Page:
Monday, 26 January 2015

Indonesia's Widodo vows no amnesty for death row drug traffickers.

Indonesian President Joko Widodo applauds during the plenary session of the 25th ASEAN Summit at the Myanmar International Convention Center in Myanmar's capital Naypyidaw on November 12, 2014\
 Joko Widodo said 50 people died everyday in Indonesian because of narcotics.


Indonesia's president has said he will not compromise over death sentences given to convicted drug traffickers, despite international outcry.
Joko Widodo made the comments in aninterview with CNN to mark his first 100 days in power.
He said the policy also applied to two Australians on death row in Indonesia - Andrew Chan and Myuran Sukumaran - who have had appeals for clemency rejected.
Five foreigners and one Indonesian were executed by firing squad last week.
Indonesia has some of the toughest drug laws in the world. It ended a four-year moratorium on executions in 2013.
Joko Widodo has always insisted he will show no mercy towards drug criminals, saying they have ruined lives.
'No amnesty' When asked by CNN why he was standing firm despite protests from countries around the world he said: "Imagine every day we have 50 people die because of narcotics, of drugs.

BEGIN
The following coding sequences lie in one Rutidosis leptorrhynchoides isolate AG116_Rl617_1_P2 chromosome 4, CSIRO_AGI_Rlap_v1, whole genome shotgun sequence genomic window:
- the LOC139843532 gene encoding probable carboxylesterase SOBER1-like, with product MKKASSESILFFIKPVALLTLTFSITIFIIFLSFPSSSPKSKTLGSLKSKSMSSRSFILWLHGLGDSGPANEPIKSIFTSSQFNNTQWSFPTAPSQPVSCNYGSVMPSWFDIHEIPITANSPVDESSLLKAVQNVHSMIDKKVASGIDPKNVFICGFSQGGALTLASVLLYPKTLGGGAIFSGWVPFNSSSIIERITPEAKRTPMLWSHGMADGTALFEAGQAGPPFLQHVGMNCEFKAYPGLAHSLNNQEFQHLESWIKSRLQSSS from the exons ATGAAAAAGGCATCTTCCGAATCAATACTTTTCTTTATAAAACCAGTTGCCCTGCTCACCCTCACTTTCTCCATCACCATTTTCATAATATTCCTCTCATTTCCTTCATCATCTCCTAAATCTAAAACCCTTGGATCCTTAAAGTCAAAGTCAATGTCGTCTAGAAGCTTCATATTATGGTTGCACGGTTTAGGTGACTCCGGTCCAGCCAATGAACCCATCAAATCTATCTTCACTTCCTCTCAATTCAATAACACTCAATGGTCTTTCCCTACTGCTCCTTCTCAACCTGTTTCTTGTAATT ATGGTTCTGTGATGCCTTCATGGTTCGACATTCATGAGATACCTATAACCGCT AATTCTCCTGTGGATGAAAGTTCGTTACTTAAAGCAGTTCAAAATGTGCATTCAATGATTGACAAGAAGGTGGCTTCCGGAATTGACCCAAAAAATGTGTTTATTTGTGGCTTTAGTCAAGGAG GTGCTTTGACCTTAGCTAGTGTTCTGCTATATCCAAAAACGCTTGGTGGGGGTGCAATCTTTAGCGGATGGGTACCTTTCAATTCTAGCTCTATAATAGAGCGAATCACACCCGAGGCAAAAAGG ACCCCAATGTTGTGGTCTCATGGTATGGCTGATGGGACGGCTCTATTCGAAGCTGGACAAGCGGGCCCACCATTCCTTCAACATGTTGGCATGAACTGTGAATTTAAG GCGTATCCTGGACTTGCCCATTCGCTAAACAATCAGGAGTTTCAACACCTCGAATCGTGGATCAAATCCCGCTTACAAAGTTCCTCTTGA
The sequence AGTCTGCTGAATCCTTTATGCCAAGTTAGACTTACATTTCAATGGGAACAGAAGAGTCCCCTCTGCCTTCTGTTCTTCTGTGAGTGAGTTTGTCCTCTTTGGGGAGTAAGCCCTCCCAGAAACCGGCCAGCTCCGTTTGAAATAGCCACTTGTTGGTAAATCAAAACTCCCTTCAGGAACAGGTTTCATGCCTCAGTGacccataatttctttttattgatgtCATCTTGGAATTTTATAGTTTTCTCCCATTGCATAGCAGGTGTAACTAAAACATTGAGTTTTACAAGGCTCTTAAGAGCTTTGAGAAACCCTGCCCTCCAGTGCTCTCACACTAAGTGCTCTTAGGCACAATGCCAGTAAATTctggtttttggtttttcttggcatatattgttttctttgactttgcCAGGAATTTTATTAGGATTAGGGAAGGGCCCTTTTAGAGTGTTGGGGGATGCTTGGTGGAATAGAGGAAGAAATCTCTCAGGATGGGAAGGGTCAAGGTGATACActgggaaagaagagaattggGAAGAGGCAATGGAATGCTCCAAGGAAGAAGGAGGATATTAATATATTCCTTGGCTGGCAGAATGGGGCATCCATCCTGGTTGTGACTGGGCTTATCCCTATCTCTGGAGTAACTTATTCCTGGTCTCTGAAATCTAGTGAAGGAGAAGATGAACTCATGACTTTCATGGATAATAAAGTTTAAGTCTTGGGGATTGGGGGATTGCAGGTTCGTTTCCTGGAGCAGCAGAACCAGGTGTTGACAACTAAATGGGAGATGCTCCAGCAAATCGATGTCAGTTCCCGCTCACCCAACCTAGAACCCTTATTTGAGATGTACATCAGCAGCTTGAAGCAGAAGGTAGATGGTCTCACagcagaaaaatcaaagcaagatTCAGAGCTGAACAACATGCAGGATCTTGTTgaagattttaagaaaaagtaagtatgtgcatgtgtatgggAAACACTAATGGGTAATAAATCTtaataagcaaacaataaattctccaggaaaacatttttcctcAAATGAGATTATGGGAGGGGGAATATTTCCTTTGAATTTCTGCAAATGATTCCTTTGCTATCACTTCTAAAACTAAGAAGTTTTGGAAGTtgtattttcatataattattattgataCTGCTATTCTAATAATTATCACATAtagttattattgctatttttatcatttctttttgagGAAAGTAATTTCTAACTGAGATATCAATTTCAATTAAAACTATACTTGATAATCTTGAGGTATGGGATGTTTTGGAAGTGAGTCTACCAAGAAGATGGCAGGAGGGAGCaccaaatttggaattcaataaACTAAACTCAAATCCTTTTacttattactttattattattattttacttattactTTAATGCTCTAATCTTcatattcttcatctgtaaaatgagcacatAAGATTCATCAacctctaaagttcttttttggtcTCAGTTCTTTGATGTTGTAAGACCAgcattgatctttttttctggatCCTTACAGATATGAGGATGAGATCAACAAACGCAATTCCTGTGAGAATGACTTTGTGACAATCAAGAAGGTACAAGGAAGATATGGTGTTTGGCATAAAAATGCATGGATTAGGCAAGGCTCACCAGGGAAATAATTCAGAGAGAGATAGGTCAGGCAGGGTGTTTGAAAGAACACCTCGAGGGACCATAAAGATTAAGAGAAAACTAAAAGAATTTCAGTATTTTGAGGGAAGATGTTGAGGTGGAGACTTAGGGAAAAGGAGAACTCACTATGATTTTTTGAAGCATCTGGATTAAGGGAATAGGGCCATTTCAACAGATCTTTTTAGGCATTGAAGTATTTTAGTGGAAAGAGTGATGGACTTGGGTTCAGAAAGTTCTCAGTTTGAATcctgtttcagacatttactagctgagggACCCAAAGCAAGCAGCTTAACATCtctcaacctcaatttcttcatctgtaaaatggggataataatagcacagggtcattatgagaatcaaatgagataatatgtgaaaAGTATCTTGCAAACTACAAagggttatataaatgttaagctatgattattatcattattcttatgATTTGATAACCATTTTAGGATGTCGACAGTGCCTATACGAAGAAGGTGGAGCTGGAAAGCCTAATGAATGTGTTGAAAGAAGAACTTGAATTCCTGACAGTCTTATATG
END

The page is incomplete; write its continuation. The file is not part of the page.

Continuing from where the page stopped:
"In one year, it's 18,000 people who die because of narcotics.
"We are not going to compromise for drug dealers. No compromise. No compromise," he added.
Australian Myuran Sukumaran (R) and Andrew Chan (L), the ringleaders of the 'Bali Nine' drug ring, wait for their verdict at a court cell in Denpasar, on Bali island, 14 February 2006 Australians Chan and Sukumaran have already had their final pleas for clemency rejected by the president
He said it was up to the courts to hand down death sentences and said while convicts could still appeal to him "there will be no amnesty".
Australia opposes the death penalty and its government has repeatedly campaigned on behalf of Chan and Sukumaran. They were in a group of nine Australians arrested in Bali in 2005 with more than 8.3kg (18lb) of heroin.
Chan and Sukumaran have already had their final pleas for clemency rejected by the president's office.
When asked specifically if there would be relief for the Australians, Mr Widodo shook his head.
Last week, Indonesia executed convicts from Malawi, Nigeria, Vietnam, Brazil and the Netherlands as well as one from Indonesia.
It prompted Brazil and the Netherlands to recall their ambassadors in protest.
Australian authorities have threatened to do the same if Chan and Sukumaran are put to death.